One of the major concerns facing the prepper and homesteader community is self-defense. Prepper and homesteader sites have articles on how to properly shoot a firearm or how to pick from the various survival knife brands. However, many blogs (my blog Living Dead Prepper is guilty as well) tend to neglect the legal aspects of self-defense. This negligence is a mistake though as you’ll need to have at least a working knowledge of legal self-defense. The notable exception would be total collapse of society. This article will give you a starting point in learning the Castle Doctrine (CD) and the Modified Castle Doctrine. Both of these doctrines are the primary US self-defense laws.
LEGAL DISCLAIMER: THIS ARTICLE IS GENERAL INFORMATION AND IS NOT LEGAL ADVICE. READ YOUR STATE’S SELF-DEFENSE LAWS TO PROPERLY UNDERSTAND YOUR STATE’S HOME SELF-DEFENSE STATUTE . BETTER YET, CONTACT AN EXPERIENCE LOCAL ATTORNEY.
Posts may contain affiliate links, which allow me to earn a commission at no extra cost to you. This helps keep costs down so that I can continue providing high quality content to you for free. I appreciate your purchase through the links! (full disclosure)
The Castle Doctrine
The below principle should always guide you when it comes to protecting yourself and your family:
I’d rather be judged by twelve than carried by six.
You obviously want to avoid being judged by twelve if at all possible in the first place. In that sense, you owe it to both yourself and your family to learn your state’s self-defense laws.
You need to understand common law self-defense to best understand CD. Let’s address common law self-defense. (Self-Defense)
An Overview of Common Law Self-Defense
Please note: Common law is based upon previous court ruling and not written statutes.
Self-defense is an affirmative defense which allows you to reasonably use force against an intruder, or other criminal, without fear of arrest.
To show legal self-defense you must show the following:
- Immediate Threat: You must be, at the moment you or a loved one are attacked, afraid that you are in danger. Self-defense cannot be claimed if you drive ten miles to shoot someone who threatened you over the phone.
- Proportional Response: The use of force must be proportionate to the danger that you would reasonably think may happen to you or others if you were to do nothing. For example, an average sized adult would likely be guilty of murder if they shoot an unarmed, elderly female who is threatening to beat them up.
Home Self-Defense Doctrines
The Castle Doctrine and its variants evolved from the above self-defense laws. As a result, many of the common law self-defense concepts, like “Proportional Response” were put into legal statutes.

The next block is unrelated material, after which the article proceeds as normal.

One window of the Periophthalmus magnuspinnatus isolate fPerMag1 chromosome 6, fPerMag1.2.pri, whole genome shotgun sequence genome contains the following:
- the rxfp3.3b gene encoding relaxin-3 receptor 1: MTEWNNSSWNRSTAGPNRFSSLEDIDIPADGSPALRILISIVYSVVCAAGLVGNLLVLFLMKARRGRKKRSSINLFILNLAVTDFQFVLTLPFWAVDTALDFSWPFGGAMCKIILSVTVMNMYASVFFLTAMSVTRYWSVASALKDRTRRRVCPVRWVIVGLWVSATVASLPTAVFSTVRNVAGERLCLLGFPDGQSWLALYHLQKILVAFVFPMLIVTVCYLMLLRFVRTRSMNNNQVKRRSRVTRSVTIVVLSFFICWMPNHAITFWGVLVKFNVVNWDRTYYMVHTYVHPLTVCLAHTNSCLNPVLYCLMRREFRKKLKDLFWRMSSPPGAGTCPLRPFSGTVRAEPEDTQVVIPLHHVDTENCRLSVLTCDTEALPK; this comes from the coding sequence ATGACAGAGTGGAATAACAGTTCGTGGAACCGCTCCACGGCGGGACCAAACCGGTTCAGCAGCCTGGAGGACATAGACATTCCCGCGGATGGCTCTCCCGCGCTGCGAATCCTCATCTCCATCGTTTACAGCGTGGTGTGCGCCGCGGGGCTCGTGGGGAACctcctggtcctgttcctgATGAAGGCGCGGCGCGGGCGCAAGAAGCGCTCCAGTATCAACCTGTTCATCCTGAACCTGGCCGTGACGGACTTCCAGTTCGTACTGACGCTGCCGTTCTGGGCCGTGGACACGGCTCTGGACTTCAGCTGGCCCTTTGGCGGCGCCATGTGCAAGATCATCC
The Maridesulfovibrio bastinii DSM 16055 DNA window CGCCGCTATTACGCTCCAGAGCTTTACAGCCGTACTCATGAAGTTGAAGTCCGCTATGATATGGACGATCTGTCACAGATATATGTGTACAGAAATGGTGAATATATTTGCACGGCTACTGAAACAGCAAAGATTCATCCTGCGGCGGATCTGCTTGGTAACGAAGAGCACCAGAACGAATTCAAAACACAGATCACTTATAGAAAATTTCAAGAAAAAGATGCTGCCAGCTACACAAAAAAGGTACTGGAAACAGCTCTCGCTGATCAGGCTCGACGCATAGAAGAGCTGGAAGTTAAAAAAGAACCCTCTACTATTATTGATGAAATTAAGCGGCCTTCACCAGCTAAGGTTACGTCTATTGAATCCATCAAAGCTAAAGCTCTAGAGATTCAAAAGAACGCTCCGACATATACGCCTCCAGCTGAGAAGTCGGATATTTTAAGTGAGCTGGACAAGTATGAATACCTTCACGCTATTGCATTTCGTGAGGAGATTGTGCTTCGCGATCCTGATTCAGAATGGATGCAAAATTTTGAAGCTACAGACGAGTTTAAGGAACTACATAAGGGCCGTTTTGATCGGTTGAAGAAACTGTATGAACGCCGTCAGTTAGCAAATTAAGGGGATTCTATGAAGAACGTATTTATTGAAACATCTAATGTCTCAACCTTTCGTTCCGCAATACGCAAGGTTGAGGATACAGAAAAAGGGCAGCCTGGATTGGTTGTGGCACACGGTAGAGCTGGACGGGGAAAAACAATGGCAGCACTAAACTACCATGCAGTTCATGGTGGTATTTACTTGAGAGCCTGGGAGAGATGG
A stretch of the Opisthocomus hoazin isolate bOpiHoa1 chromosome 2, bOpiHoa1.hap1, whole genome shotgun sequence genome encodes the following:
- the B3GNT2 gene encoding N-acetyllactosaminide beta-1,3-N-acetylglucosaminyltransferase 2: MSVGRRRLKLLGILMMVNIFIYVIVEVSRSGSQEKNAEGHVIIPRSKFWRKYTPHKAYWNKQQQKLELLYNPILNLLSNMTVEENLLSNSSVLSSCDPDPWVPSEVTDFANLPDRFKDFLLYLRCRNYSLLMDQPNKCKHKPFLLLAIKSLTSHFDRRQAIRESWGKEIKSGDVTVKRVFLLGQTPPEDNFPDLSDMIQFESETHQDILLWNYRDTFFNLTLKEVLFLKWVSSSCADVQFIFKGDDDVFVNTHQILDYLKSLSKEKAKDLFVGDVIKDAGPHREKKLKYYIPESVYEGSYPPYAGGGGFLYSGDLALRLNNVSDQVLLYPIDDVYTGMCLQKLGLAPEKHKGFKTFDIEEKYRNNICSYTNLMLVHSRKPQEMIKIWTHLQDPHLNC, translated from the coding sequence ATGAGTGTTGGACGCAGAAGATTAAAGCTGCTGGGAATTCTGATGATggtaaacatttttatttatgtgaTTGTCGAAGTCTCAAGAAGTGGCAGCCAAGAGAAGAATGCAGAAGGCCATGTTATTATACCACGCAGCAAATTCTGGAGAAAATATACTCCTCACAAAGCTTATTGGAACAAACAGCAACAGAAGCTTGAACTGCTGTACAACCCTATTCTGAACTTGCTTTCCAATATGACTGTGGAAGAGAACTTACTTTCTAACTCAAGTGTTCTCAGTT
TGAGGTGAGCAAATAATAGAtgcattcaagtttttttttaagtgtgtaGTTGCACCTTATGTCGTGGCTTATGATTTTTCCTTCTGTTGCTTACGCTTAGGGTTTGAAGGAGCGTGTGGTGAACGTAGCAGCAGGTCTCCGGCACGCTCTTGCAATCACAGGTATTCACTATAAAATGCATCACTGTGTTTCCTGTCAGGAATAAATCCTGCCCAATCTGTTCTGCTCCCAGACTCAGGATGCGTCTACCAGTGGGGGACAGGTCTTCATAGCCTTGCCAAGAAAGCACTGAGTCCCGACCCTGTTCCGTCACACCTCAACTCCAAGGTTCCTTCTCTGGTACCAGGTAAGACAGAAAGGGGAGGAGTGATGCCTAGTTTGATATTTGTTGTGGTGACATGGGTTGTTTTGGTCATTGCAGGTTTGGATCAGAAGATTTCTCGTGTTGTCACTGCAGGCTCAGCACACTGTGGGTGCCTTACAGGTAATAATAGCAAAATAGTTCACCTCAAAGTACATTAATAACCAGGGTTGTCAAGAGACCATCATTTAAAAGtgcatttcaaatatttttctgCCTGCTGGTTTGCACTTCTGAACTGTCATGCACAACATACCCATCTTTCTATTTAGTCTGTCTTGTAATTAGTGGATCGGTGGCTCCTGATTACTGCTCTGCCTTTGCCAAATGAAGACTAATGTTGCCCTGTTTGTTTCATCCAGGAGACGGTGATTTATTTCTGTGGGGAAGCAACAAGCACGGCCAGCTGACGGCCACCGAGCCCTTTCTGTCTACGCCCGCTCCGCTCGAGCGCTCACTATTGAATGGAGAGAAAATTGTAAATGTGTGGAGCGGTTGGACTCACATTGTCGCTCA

Castle Doctrine Overview
The predominant home self-defense laws in the USA are CD and Modified CD. Keep in mind that each state may have different variants of the CD. Many states have a different limitation on when, where and how an individual whose state is covered by the Castle Doctrine can legally use self-defense. This explanation of the Castle Doctrine will be based upon a general overview of the CD. I’ll not address any particular state’s specific Castle Doctrine statute.
Below are the main elements of the Castle Doctrine:
- Location: You must be physically inside where you live. (e.g. house, apartment, mobile home, etc.). You can’t shoot a burglar, on your front law, who is running away from you.
- Breaking and Entry: The bad guy must have either broken into your home or attempted to break into your home. The CD would not apply if you shoot someone who is breaking into a shed in your yard.
- Justification: Was your use of force reasonable? As explained earlier, reasonableness is based upon your particular situation. For example, it may not be considered reasonable to shoot a drunk who has wandered into your house passed out on your couch.
- Whether a shooting was reasonable can be dependent upon the district attorney, judge, jury and the state where the incident occurred.
- Duty to Retreat: Historically, to use the Castle Doctrine you must have first shown that you were unable to run to safety. This means that to use the CD defense you could only use deadly force as a last resort. The duty to retreat is currently only required in around half of the US States. Approximately half of the other states use the Modified Castle Doctrine.
The Modified Castle Law Doctrine
Under the Modified CD, you don’t have to retreat from an intruder when you’re in your house, yard or workplace. In some states, your personally owned vehicle is covered under Modified CD. Thus, under the Modified CD, you can “Stand Your Ground,” in your residence and use deadly force without first seeing if there were avenues to escape.
Ultimately, a fundamental knowledge of your state’s home Castle Doctrine laws and using common sense are your best self-defense tools. You definitely should know whether your state uses the traditional Castle Doctrine or the Modified Castle Law Doctrine.
Above all, your self-defense strategy needs always to be based upon what is best for that particular situation. For example, just because you don’t have to retreat doesn’t mean that you should never attempt to run for safety.
You need to ask yourself: “Is is safer for me to run, hide, retreat or confront?”
Your final decision on whether to fight or flee ultimately needs to be based upon what is best for both yourself and your family or friends.